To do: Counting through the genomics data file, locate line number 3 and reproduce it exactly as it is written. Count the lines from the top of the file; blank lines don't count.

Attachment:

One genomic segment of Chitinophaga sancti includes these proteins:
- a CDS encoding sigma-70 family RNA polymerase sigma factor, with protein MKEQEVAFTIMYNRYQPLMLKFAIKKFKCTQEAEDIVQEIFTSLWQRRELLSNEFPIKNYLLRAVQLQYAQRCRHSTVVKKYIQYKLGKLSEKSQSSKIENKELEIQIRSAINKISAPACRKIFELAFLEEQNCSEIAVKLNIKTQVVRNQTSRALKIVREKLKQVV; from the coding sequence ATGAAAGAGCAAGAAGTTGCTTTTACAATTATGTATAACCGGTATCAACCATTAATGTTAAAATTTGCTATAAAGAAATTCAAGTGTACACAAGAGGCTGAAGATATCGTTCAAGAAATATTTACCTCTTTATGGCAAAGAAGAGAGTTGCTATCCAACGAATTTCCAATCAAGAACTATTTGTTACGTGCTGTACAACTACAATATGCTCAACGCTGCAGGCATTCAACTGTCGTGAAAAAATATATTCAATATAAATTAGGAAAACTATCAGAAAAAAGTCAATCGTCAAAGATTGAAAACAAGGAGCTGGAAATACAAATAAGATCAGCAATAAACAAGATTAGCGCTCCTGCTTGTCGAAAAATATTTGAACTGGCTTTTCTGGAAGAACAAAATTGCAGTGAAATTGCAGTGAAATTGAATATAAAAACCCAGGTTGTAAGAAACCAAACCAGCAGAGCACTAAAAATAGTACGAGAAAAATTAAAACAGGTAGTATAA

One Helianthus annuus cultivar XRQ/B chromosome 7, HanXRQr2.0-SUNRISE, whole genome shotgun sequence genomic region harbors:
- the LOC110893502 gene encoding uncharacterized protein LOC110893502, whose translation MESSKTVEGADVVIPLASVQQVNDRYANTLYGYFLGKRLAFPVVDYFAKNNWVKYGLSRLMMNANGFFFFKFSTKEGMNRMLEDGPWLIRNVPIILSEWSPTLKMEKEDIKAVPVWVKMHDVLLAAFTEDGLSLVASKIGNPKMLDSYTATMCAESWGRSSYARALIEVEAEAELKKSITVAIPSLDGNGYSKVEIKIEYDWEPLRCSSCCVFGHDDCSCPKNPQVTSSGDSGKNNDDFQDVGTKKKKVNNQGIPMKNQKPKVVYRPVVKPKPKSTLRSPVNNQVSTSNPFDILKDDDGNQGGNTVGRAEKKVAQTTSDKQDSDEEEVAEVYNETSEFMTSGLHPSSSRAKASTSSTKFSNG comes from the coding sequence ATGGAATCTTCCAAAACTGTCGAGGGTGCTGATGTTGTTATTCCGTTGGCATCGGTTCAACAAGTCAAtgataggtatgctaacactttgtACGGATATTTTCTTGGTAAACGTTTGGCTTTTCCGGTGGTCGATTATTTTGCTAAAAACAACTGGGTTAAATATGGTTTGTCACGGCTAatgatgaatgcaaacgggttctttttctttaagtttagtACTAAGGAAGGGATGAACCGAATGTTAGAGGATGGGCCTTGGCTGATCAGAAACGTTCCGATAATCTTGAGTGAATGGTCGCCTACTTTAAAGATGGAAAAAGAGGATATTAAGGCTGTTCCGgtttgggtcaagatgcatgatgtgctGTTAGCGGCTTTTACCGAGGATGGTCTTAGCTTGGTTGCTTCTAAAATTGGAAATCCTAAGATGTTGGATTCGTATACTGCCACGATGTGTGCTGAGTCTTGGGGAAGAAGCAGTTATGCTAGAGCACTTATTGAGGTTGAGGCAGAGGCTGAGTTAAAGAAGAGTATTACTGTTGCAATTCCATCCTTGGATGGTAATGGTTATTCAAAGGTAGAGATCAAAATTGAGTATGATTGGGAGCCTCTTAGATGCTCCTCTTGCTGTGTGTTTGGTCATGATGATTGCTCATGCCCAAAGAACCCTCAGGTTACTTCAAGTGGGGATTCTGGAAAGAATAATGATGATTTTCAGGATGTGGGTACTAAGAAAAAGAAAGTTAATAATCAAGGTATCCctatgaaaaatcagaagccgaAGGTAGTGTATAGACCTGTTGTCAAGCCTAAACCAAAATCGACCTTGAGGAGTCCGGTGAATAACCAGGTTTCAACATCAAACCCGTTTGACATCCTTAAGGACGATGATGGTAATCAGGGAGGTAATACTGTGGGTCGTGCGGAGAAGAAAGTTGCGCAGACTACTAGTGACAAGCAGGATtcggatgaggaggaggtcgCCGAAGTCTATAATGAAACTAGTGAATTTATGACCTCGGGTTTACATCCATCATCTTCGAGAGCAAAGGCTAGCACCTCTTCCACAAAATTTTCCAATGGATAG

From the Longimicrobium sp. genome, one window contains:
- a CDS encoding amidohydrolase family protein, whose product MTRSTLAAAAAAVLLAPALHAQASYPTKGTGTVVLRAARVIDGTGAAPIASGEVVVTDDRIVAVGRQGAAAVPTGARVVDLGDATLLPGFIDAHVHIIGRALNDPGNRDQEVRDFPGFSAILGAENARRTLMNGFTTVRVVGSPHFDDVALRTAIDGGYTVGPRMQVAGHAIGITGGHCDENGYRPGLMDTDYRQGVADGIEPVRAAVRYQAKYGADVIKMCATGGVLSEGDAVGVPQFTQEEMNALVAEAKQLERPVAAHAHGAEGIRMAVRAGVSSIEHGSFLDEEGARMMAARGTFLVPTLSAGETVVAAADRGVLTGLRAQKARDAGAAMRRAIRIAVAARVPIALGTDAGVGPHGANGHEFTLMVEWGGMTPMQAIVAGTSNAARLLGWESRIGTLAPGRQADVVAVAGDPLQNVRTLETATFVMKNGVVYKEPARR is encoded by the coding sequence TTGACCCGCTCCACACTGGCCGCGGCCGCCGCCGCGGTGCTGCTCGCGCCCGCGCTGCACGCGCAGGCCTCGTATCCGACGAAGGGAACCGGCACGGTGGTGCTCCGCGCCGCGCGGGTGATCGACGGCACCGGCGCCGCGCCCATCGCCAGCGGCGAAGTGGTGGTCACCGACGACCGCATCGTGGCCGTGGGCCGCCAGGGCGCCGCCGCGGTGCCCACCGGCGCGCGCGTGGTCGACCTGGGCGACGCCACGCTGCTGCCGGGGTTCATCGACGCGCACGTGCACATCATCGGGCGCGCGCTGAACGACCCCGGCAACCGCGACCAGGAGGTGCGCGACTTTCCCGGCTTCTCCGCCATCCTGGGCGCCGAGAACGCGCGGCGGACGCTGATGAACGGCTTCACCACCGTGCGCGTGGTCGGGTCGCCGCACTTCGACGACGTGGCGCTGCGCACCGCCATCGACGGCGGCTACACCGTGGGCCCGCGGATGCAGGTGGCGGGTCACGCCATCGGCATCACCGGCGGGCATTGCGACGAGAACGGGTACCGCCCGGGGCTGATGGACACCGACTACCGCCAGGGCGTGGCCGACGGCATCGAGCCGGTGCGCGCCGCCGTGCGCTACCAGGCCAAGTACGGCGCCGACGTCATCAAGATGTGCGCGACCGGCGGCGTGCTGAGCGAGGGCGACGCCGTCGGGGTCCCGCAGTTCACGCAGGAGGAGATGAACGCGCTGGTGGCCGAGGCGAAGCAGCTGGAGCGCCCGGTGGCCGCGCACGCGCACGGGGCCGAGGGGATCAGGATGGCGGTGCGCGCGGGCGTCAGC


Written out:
One Helianthus annuus cultivar XRQ/B chromosome 7, HanXRQr2.0-SUNRISE, whole genome shotgun sequence genomic region harbors: